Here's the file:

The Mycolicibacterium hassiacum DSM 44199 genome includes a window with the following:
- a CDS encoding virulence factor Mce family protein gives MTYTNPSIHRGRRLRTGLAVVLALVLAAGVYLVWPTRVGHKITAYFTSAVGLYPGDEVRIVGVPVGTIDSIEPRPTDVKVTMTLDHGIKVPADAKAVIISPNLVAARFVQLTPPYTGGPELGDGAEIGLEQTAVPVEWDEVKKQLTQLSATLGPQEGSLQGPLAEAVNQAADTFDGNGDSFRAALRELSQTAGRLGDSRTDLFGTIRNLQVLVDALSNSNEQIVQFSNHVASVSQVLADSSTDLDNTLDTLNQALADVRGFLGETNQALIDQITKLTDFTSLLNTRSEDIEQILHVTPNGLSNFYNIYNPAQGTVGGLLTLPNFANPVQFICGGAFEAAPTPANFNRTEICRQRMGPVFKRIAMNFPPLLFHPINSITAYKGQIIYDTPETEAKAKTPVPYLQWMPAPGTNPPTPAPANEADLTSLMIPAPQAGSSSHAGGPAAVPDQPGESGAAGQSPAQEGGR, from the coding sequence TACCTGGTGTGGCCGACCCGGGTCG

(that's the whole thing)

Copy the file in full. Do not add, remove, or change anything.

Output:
The Mycolicibacterium hassiacum DSM 44199 genome includes a window with the following:
- a CDS encoding virulence factor Mce family protein gives MTYTNPSIHRGRRLRTGLAVVLALVLAAGVYLVWPTRVGHKITAYFTSAVGLYPGDEVRIVGVPVGTIDSIEPRPTDVKVTMTLDHGIKVPADAKAVIISPNLVAARFVQLTPPYTGGPELGDGAEIGLEQTAVPVEWDEVKKQLTQLSATLGPQEGSLQGPLAEAVNQAADTFDGNGDSFRAALRELSQTAGRLGDSRTDLFGTIRNLQVLVDALSNSNEQIVQFSNHVASVSQVLADSSTDLDNTLDTLNQALADVRGFLGETNQALIDQITKLTDFTSLLNTRSEDIEQILHVTPNGLSNFYNIYNPAQGTVGGLLTLPNFANPVQFICGGAFEAAPTPANFNRTEICRQRMGPVFKRIAMNFPPLLFHPINSITAYKGQIIYDTPETEAKAKTPVPYLQWMPAPGTNPPTPAPANEADLTSLMIPAPQAGSSSHAGGPAAVPDQPGESGAAGQSPAQEGGR, from the coding sequence TACCTGGTGTGGCCGACCCGGGTCG